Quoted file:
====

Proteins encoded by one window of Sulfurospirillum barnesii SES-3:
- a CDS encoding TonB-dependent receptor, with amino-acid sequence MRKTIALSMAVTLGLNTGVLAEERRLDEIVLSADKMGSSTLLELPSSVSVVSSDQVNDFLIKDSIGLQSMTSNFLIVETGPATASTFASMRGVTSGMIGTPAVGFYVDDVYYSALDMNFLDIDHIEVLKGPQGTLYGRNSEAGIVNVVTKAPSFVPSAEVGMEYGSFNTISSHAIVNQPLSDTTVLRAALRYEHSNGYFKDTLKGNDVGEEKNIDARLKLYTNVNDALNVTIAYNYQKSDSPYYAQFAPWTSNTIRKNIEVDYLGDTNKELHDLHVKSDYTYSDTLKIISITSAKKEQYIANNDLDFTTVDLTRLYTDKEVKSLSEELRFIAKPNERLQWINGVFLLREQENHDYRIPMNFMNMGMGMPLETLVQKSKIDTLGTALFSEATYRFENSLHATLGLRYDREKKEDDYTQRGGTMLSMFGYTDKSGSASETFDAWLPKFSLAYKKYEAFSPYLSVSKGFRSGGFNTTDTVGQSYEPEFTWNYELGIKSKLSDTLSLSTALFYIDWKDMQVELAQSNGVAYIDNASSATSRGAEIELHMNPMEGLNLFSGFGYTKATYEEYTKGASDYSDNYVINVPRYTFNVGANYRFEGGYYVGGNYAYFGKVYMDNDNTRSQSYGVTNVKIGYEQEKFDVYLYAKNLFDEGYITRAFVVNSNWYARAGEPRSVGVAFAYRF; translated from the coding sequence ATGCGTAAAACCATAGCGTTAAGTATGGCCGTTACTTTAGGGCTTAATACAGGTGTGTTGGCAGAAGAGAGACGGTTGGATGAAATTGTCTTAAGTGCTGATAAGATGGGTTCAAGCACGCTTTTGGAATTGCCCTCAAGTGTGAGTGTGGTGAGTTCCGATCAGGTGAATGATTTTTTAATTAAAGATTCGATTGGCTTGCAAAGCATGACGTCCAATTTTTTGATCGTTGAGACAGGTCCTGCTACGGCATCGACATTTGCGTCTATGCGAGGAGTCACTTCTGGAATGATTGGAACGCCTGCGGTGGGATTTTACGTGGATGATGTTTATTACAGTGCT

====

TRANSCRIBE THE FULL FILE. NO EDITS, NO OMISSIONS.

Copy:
Proteins encoded by one window of Sulfurospirillum barnesii SES-3:
- a CDS encoding TonB-dependent receptor, with amino-acid sequence MRKTIALSMAVTLGLNTGVLAEERRLDEIVLSADKMGSSTLLELPSSVSVVSSDQVNDFLIKDSIGLQSMTSNFLIVETGPATASTFASMRGVTSGMIGTPAVGFYVDDVYYSALDMNFLDIDHIEVLKGPQGTLYGRNSEAGIVNVVTKAPSFVPSAEVGMEYGSFNTISSHAIVNQPLSDTTVLRAALRYEHSNGYFKDTLKGNDVGEEKNIDARLKLYTNVNDALNVTIAYNYQKSDSPYYAQFAPWTSNTIRKNIEVDYLGDTNKELHDLHVKSDYTYSDTLKIISITSAKKEQYIANNDLDFTTVDLTRLYTDKEVKSLSEELRFIAKPNERLQWINGVFLLREQENHDYRIPMNFMNMGMGMPLETLVQKSKIDTLGTALFSEATYRFENSLHATLGLRYDREKKEDDYTQRGGTMLSMFGYTDKSGSASETFDAWLPKFSLAYKKYEAFSPYLSVSKGFRSGGFNTTDTVGQSYEPEFTWNYELGIKSKLSDTLSLSTALFYIDWKDMQVELAQSNGVAYIDNASSATSRGAEIELHMNPMEGLNLFSGFGYTKATYEEYTKGASDYSDNYVINVPRYTFNVGANYRFEGGYYVGGNYAYFGKVYMDNDNTRSQSYGVTNVKIGYEQEKFDVYLYAKNLFDEGYITRAFVVNSNWYARAGEPRSVGVAFAYRF; translated from the coding sequence ATGCGTAAAACCATAGCGTTAAGTATGGCCGTTACTTTAGGGCTTAATACAGGTGTGTTGGCAGAAGAGAGACGGTTGGATGAAATTGTCTTAAGTGCTGATAAGATGGGTTCAAGCACGCTTTTGGAATTGCCCTCAAGTGTGAGTGTGGTGAGTTCCGATCAGGTGAATGATTTTTTAATTAAAGATTCGATTGGCTTGCAAAGCATGACGTCCAATTTTTTGATCGTTGAGACAGGTCCTGCTACGGCATCGACATTTGCGTCTATGCGAGGAGTCACTTCTGGAATGATTGGAACGCCTGCGGTGGGATTTTACGTGGATGATGTTTATTACAGTGCT